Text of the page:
In the 1930 and 1940’s, in Agua Fria Village, when it was hot in the houses from a long summer’s day, people would go outside to their porches and sit there to catch a breeze.  Men who had been working all day in the fields and women who had also been doing their day-full of chores would be out on the porch.  Famed wood craver (santero) Celso Gallegos would go outside to his porch and start playing his violin.  Elvira Baca Montoya and Tia Senaida Gallegos would walk up the street from their houses near the San Isidro Church and stop on the road in front of his house (there wasn’t much traffic then, especially at night; only a few cars existed in the Village), and start to dance.  He would play faster and play funny songs, and the two dancers would respond in an equally humorous fashion, and start twirling each other around and make funny faces.  Don Celso would also make some funny faces.  The children upon hearing this commotion would come off their porches and gather.  They would sit down together in between the violin and the dancers, with a great position to look at both.   I was a very small child at the time, but enjoyed it immensely.  The night would wind its self down and everyone would go home to return on another night, realizing that they would have another full day of work tomorrow.

William H. Mee, Personal Conversation with Amada “Mae” Montoya on November 30, 2012.   



[1]  Sam Montoya’s personal conversations with great nephew Dale Joseph Montoya.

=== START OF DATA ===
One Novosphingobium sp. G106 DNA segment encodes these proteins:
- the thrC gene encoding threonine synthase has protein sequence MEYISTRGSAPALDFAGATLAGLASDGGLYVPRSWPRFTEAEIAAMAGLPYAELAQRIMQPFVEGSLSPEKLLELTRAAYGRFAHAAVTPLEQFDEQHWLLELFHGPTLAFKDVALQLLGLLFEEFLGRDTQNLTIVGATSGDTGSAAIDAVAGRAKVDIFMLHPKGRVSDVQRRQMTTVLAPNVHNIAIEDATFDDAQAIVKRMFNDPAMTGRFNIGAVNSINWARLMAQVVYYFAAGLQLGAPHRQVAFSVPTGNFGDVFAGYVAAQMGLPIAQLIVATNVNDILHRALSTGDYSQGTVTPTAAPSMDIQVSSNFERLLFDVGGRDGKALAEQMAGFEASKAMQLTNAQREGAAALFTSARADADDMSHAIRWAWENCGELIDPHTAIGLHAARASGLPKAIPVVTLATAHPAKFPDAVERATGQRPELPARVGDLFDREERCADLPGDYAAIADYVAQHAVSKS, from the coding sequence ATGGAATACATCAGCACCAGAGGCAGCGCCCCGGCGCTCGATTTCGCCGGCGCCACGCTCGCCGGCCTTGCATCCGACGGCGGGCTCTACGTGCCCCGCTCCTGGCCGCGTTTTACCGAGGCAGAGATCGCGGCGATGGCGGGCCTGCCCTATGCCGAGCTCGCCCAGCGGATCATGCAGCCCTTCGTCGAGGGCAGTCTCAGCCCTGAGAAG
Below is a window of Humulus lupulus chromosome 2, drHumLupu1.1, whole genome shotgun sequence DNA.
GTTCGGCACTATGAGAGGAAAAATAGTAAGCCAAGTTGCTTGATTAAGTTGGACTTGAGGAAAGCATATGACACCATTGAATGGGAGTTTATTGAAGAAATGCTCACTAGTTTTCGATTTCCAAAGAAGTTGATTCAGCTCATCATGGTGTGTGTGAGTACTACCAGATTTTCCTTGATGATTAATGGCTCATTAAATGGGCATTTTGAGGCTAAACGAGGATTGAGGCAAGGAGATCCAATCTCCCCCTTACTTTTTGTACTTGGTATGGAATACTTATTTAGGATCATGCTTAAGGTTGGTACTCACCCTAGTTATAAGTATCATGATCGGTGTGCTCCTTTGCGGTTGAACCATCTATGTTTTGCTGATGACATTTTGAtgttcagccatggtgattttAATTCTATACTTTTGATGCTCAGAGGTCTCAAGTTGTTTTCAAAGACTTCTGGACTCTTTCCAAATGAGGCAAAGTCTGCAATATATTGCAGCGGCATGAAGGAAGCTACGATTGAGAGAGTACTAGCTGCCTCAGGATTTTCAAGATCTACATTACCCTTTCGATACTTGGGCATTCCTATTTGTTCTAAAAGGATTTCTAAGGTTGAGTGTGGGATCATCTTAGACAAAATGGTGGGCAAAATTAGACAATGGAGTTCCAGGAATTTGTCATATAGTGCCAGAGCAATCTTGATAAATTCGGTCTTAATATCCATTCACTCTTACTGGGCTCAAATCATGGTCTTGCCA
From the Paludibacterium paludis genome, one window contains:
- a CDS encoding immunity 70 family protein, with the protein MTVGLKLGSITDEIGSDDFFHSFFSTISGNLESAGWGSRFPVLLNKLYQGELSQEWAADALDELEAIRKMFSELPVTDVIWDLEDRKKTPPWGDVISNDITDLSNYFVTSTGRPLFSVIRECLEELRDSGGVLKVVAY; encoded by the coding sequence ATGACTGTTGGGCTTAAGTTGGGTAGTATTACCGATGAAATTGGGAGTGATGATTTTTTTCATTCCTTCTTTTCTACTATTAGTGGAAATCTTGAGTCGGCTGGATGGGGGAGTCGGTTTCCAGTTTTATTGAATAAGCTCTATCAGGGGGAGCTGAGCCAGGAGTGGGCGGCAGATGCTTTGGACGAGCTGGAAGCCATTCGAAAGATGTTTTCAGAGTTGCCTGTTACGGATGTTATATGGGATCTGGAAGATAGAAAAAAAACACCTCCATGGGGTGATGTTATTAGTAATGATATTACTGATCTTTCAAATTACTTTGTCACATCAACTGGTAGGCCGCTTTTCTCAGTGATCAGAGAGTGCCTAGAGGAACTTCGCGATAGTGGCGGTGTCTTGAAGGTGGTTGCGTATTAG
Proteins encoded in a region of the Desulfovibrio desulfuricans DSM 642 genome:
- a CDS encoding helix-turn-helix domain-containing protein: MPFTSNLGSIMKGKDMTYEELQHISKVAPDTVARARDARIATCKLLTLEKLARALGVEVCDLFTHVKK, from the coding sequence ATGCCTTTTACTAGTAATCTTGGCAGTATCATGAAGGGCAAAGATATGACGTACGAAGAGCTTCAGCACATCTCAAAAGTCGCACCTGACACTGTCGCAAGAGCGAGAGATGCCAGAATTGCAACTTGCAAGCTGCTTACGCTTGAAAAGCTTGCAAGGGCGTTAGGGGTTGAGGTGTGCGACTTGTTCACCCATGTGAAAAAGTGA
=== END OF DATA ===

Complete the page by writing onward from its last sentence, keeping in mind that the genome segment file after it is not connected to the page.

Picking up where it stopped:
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William Mee

Resident of Agua Fria Village Traditional Historic Community (THC) a place of settlement since 1640, grew up by Cerrillos, N.M.  Went to SFHS, NMSU and College of Santa Fe; and later UNM.  Member of Agua Fria Village Association and Acequia Agua Fria Association.

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3 comments

  • Comment Link William Mee Thursday, 18 December 2014 22:37 posted by William Mee

    From Mae Baca Montoya on 2-17-2012:
    She remembers her grandmother with two buckets tied to a stick carrying water from the Tanque by Lopez Lane. Her grandfather and father would water the horses at 4-5 a.m. to get ready to go for wood at the Caja del Rio Grant ("La Mesa").

    Mae says that there was a dairy at the Rectory that the Grill family had and her aunt would go there to wash the bottles in the early morning.
    -----------
    So I need some help in going back and documenting all these oral histories I have sharing with you, any ideas? WilliamHenryMee@gmail.com

  • Comment Link William Mee Thursday, 18 December 2014 22:34 posted by William Mee

    William Mee, Personal Conversation with Elvira Baca Montoya (7-14-1908 to 6-24-2002), November 20, 2000. When she was a small girl, perhaps 6, living down by Lopez Lane, across from the tanque in Agua Fria Village (the irrigation pond), a raiding party from Cochiti Pueblo came and kidnapped a small girl. The bells at the church rang and the people assembled by the church and the men got a wagon full of ears of corn and about a dozen men on horses accompanied it and they made an exchange for the girl near the Pueblo.

  • Comment Link William Mee Thursday, 18 December 2014 22:30 posted by William Mee

    Another story connected to this that I need to get more info on is: that there was another half-brother who had gotten rabies (apparently from a skunk that came up from the river and bite him). So the other half-brothers put a stake through a chain and chained him in front of Jose Lino Montoya's house (Sam's dad who had died), the house where he was born. Sam would go out and feed him water and food and be sure that he was at the opposite end of his chain so he wouldn't be bitten. He also discouraged the smaller children from going by him. He only lasted only about two weeks.